*This preview shows
page 1. Sign up
to
view the full content.*

**Unformatted text preview: **umed
to grow at a constant rate) that it
is expected to provide over an
infinite time horizon. Finding the Cost of Common Stock Equity
The cost of common stock equity, ks, is the rate at which investors discount the
expected dividends of the firm to determine its share value. Two techniques are
used to measure the cost of common stock equity.5 One relies on the constantgrowth valuation model, the other on the capital asset pricing model (CAPM). Using the Constant-Growth Valuation (Gordon) Model
In Chapter 7 we found the value of a share of stock to be equal to the present value
of all future dividends, which in one model were assumed to grow at a constant
annual rate over an infinite time horizon. This is the constant-growth valuation 4. For simplicity, the preferred stock in this example is assumed to be sold for its par value. In practice, particularly
for subsequent issues of already outstanding preferred stock, it is typically sold at a price that differs from its par
value.
5. Other, more subjective techniques are available for estimating the cost of common stock equity. One popular
technique is the bond yield plus a premium; it estimates the cost of common stock equity by adding a premium, typically between 3% and 5%, to the firm’s current cost of long-term debt. Another, even more subjective technique
uses the firm’s expected return on equity (ROE) as a measure of its cost of common stock equity. Here we focus only
on the more theoretically based techniques. 478 PART 4 Long-Term Financial Decisions model, also known as the Gordon model. The key expression derived for this
model was presented as Equation 7.5 and is restated here:
D1
ks g P0 (11.4) where
P0
D1
ks
g value of common stock
per-share dividend expected at the end of year 1
required return on common stock
constant rate of growth in dividends Solving Equation 11.4 for ks results in the following expression for the cost
of common stock equity:
ks D1
P0 g (11.5) Equation 11.5 indicates that the cost of common stock equity can be found by
dividing the dividend expected at the end of year 1 by the current price of the
stock and adding the expected growth rate. Because common stock dividends are
paid from after-tax income, no tax adjustment is required.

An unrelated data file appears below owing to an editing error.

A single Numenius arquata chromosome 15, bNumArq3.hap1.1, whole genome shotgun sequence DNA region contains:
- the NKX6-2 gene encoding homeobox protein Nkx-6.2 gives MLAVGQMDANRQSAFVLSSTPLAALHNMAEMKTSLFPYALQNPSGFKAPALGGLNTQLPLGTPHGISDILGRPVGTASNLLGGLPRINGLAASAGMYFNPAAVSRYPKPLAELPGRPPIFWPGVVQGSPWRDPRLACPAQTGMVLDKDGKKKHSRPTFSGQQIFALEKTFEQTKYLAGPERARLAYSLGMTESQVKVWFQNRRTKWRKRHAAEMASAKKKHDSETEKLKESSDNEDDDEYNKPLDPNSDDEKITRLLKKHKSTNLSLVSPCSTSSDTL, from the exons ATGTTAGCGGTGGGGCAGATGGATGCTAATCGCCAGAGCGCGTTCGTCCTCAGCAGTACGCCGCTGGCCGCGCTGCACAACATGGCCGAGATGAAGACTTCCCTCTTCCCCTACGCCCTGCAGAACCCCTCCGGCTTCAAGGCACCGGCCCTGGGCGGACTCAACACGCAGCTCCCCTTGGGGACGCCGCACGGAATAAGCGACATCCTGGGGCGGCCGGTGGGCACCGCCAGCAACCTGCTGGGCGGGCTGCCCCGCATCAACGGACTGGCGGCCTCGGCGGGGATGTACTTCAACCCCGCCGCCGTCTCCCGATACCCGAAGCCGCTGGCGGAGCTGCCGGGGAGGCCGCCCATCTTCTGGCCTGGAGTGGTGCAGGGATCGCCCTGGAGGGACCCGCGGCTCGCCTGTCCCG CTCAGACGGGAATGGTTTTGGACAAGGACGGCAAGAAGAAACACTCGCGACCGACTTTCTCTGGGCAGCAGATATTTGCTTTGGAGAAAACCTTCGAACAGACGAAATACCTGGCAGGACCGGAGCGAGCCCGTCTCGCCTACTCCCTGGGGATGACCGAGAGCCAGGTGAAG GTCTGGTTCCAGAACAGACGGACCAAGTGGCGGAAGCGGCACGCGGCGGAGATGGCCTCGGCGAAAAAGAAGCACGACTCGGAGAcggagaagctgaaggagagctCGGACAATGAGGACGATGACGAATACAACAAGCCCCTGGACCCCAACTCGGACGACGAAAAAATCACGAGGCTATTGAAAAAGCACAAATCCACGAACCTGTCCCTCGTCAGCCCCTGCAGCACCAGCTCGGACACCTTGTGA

EXAMPLE Duchess Corporation wishes to determine its cost of common stock equity, ks.
The market price, P0, of its common stock is $50 per share. The firm expects to
pay a dividend, D1, of $4 at the end of the coming year, 2004. The dividends paid
on the outstanding stock over the past 6 years (1998–2003) were as follows:
Year Dividend 2003 $3.80 2002 3.62 2001 3.47 2000 3.33 1999 3.12 1998 2.97 Using the table for the present value interest factors, PVIF (Table A–2), or a
financial calculator in conjunction with the technique described for finding
growth rates in Chapter 4, we can calculate the annual growth rate of dividends,
g. It turns out to be approximately 5% (more precisely, it is 5.05%). Substituting
D1 $4, P0 $50, and g 5% into Equation 11.5 yields the cost of common
stock equity:
ks $4
$50 0.05 0.08 0.05 0.130, or 13.0% The 13.0% cost of common stock equity represents the return required by existing shareholders on their investment. If the actual return is less than that, shareholders are likely to begin selling their stock. CHAPTER 11 The Cost of Capital 479 Using the Capital Asset Pricing Model (CAPM)
capital asset pricing model
(CAPM)
Describes the relationship
between the required return, ks,
and the nondiversifiable risk of
the firm as measured by the beta
coefficient, b. Recall from Chapter 5 that the capital asset pricing model (CAPM) describes the
relationship between the required return, ks, and the nondiversifiable risk of the
firm as measured by the beta coefficient, b. The basic CAPM is
ks RF [b (km RF)] (11.6) where
RF
km risk-free rate of return
market return; return on the market portfolio of assets Using CAPM indicates that the cost of common stock equity is the return
required by investors as compensation for the firm’s nondiversifiable risk, measured by beta.
EXAMPLE Duchess Corporation now wishes to calculate its cost of common stock equity,
ks, by using the capital asset pricing model. The firm’s investment advisers and
its own analyses indicate that the risk-free rate, RF, equals 7%; the firm’s beta,
b, equals 1.5; and the market return, km, equals 11%. Substituting these values
into Equation 11.6, the company estimates the cost of common stock equity, ks,
to be
ks 7.0% [1.5 (11.0% 7.0%)] 7.0% 6.0% 13.0% The 13.0% cost of common stock equity represents the required return of investors
in Duchess Corporation common stock. It is the same as that found by using the
constant-growth valuation model. Comparing the Constant-Growth and CAPM Techniques
The CAPM technique differs from the constant-growth valuation model in that it
directly considers the firm’s risk, as reflected by beta, in determining the required
return or cost of common stock equity. The constant-growth model does not look
at risk; it uses the market price, P0, as a reflection of the expec...

View
Full
Document